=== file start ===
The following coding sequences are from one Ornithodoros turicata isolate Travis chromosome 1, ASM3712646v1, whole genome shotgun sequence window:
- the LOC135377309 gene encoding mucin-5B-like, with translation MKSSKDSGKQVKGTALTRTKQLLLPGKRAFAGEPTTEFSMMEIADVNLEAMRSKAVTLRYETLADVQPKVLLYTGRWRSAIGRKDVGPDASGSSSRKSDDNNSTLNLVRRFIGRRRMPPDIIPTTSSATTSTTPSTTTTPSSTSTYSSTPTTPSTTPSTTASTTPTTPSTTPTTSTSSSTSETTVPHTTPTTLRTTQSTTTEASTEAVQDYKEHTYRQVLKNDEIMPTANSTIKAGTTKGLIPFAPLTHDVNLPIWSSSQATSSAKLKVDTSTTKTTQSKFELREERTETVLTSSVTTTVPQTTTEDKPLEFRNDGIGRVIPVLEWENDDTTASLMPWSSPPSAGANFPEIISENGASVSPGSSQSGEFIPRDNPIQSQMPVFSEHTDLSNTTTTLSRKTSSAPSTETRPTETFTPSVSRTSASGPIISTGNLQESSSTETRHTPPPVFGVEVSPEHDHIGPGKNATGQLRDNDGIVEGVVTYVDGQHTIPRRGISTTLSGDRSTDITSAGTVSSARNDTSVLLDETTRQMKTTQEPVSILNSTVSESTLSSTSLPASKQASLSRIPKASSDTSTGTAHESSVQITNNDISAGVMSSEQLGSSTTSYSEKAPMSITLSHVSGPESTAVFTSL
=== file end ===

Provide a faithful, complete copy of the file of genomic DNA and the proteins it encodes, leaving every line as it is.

The following coding sequences are from one Ornithodoros turicata isolate Travis chromosome 1, ASM3712646v1, whole genome shotgun sequence window:
- the LOC135377309 gene encoding mucin-5B-like, with translation MKSSKDSGKQVKGTALTRTKQLLLPGKRAFAGEPTTEFSMMEIADVNLEAMRSKAVTLRYETLADVQPKVLLYTGRWRSAIGRKDVGPDASGSSSRKSDDNNSTLNLVRRFIGRRRMPPDIIPTTSSATTSTTPSTTTTPSSTSTYSSTPTTPSTTPSTTASTTPTTPSTTPTTSTSSSTSETTVPHTTPTTLRTTQSTTTEASTEAVQDYKEHTYRQVLKNDEIMPTANSTIKAGTTKGLIPFAPLTHDVNLPIWSSSQATSSAKLKVDTSTTKTTQSKFELREERTETVLTSSVTTTVPQTTTEDKPLEFRNDGIGRVIPVLEWENDDTTASLMPWSSPPSAGANFPEIISENGASVSPGSSQSGEFIPRDNPIQSQMPVFSEHTDLSNTTTTLSRKTSSAPSTETRPTETFTPSVSRTSASGPIISTGNLQESSSTETRHTPPPVFGVEVSPEHDHIGPGKNATGQLRDNDGIVEGVVTYVDGQHTIPRRGISTTLSGDRSTDITSAGTVSSARNDTSVLLDETTRQMKTTQEPVSILNSTVSESTLSSTSLPASKQASLSRIPKASSDTSTGTAHESSVQITNNDISAGVMSSEQLGSSTTSYSEKAPMSITLSHVSGPESTAVFTSL